As shown in the picture above, Brisket is the cut of beef that comes from the breast of a cow. This cut is a large, and tough cut of beef. As a result of this cut is often prepared using a low n’ slow method of cooking. Unlike a lot of other cuts of meat, some parts of the brisket need to be trimmed to maximize flavor and for the brisket to properly cook.
Nowadays a good cut of brisket does not come cheap, and these cuts of beef can be quite the endeavor to smoke. Considering, the cost and the time investment required to cook a brisket to perfection, trimming is a process you definitely don’t want to cut any corners with.
In this article, we will break down the process into quick and easy steps so you can perfectly trim your brisket before you are ready to cook it. The process of trimming, prepping, and smoking is a long and detailed one, so buckle up and lets get into it!
First Things First, What is a Brisket?
According to the USDA Institutional Meat Purchasing Standard (IMPS), “Brisket includes the anterior end of the sternum bones“.
There are two briskets on each side of beef. A butcher will usually subdivide the cut before putting it up for sale. These cuts are known as the “point” and the “flat”. To get both sides you will need to put in a special request for a “packer cut” or a “whole packer.” A packer cut can weigh as much as 20 pounds, especially if it comes with a layer of fat and muscle, called a decker. The “Point” of the brisket is used when trying to cook burnt ends, as some would say, “the best part of the brisket.” While on the other hand the “Flat” is used for slicing to have on sandwiches or just by itself.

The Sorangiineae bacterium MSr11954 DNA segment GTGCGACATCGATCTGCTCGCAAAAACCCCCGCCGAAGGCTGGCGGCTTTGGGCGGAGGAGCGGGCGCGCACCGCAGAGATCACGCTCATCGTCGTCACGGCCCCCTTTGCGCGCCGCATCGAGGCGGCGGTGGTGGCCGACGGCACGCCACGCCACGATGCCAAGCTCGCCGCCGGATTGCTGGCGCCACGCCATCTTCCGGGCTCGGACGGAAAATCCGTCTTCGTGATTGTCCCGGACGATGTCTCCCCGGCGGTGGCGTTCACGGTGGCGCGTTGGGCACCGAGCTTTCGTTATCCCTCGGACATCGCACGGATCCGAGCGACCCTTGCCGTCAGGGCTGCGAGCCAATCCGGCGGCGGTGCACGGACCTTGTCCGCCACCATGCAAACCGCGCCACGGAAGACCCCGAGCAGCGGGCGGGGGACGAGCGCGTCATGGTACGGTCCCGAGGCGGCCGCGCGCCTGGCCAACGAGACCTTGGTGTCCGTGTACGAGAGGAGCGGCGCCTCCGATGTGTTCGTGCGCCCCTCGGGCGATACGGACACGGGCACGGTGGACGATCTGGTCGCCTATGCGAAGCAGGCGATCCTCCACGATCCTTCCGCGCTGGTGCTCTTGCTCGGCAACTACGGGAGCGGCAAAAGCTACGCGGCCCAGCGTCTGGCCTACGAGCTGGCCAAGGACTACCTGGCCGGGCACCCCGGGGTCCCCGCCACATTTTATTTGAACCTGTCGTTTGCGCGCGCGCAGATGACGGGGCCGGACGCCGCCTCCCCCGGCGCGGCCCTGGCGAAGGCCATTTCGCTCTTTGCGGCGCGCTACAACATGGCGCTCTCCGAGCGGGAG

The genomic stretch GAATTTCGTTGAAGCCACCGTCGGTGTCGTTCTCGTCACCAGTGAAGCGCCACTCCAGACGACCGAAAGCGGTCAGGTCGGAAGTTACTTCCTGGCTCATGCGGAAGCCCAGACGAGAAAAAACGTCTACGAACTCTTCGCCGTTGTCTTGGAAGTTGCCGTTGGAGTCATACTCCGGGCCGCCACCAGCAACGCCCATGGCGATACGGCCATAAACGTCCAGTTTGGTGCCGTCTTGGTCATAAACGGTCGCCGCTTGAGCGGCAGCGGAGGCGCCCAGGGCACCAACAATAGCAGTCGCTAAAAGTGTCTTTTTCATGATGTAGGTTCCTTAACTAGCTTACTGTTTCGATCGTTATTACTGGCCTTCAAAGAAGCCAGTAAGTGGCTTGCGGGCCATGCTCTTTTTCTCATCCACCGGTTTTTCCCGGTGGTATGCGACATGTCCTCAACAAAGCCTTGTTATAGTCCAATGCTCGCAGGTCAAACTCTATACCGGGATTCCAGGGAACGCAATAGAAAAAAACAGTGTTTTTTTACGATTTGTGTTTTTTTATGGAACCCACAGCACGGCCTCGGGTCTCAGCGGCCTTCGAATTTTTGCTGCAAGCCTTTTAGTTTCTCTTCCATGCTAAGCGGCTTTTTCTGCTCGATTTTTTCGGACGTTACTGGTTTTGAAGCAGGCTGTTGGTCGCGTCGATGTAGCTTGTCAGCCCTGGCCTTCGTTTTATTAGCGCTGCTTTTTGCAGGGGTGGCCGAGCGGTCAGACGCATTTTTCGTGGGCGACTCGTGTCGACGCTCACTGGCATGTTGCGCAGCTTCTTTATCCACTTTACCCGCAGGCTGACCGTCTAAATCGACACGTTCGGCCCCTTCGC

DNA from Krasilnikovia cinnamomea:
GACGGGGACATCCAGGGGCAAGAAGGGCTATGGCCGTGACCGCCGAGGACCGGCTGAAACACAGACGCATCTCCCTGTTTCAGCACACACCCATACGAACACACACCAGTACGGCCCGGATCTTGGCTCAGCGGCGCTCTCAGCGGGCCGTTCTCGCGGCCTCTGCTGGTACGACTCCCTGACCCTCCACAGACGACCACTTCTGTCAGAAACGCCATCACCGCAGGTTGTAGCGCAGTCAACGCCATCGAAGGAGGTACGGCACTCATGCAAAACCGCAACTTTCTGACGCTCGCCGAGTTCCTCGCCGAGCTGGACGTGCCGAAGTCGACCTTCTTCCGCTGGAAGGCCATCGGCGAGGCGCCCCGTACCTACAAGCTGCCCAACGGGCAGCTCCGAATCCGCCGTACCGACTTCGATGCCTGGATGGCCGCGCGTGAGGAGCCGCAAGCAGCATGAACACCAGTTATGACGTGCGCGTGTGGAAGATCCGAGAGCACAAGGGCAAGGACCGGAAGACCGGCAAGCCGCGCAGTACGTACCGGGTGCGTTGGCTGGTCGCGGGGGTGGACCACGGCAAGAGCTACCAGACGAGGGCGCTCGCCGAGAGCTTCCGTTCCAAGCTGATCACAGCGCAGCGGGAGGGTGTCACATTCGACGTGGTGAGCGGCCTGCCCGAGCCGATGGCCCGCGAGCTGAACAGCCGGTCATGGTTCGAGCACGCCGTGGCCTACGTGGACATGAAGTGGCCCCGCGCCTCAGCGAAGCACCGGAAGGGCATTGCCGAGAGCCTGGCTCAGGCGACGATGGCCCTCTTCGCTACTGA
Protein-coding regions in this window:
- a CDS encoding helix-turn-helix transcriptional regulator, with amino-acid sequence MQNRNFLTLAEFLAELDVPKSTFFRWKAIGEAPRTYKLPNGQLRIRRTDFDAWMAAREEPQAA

To get started on your brisket journey you are going to need a couple of things:
- A Full Packer Brisket (a cut that contains both the “flat” and the “point”)
- A large cutting board
- A trash can or bowl to discard trimmings
- A sharp knife (make sure this knife is nice and sharp, a dull knife makes this job even more difficult and more dangerous. We recommend a thin boning knife for best maneuverability.
How to Trim a Brisket:
Now that you have everything ready, its time to get trimming!
- Starting at the “Point” end, score across the fat cap, carving out a chunk of fat from the meat surface. We do this first step to expose the meat allowing your rub to penetrate more, giving you a more flavorful experience.
- Keep carving the fat away off of the “Point” leaving about a 1/4 inch of fat. Make sure to cut out all of the Hard fat, this fat will not render properly and just leave you with a chewy bite. Also, cut out all of the fat thatcrrls and covers Andy part of the “Point”. While cutting through the fat try not to cut too deep into the meat. Keep your carving as close as possible to the dividing lines of Fat and Meat. You don’t want to waste any of the meat, that’s to eat!
- Now, starting from the “Flat” end start trimming the “Fat cap” of the Brisket. The goal of this section is to leave a good 1/4 inch of fat across the entire flat. We want to make sure that the trimming stays uniform so that the brisket can cook evenly. This fat will render down while cooking and leave you with a perfectly juicy brisket.
- Now we are going to make the brisket more aerodynamic so that it can cook as evenly as possible. Flip the brisket around and find the long side that is covered by the fat cap. We want to cut out the hardened fat running along this side of the brisket. Once again, we want this to remain uniform any bits hanging off the side will not cook evenly and eventually burn while cooking.
- Turn the brisket around such that the fat cap is now on the bottom. Locate the thick wedge of fat near the point, and carve it out. This fat usually runs deep. Carving it will leave you with a large valley between the point and the flat.
- Carefully take a look at the brisket to be sure it is even and that there are no large intrusions of fat remain between the point and the flat.
Now that we have our brisket fully trimmed it’s time to put it on the smoker. Our friends over at Datenightdoins were nice enough to let us use “Their Best Brisket” recipe, and I’ve got to say it’s pretty darn good!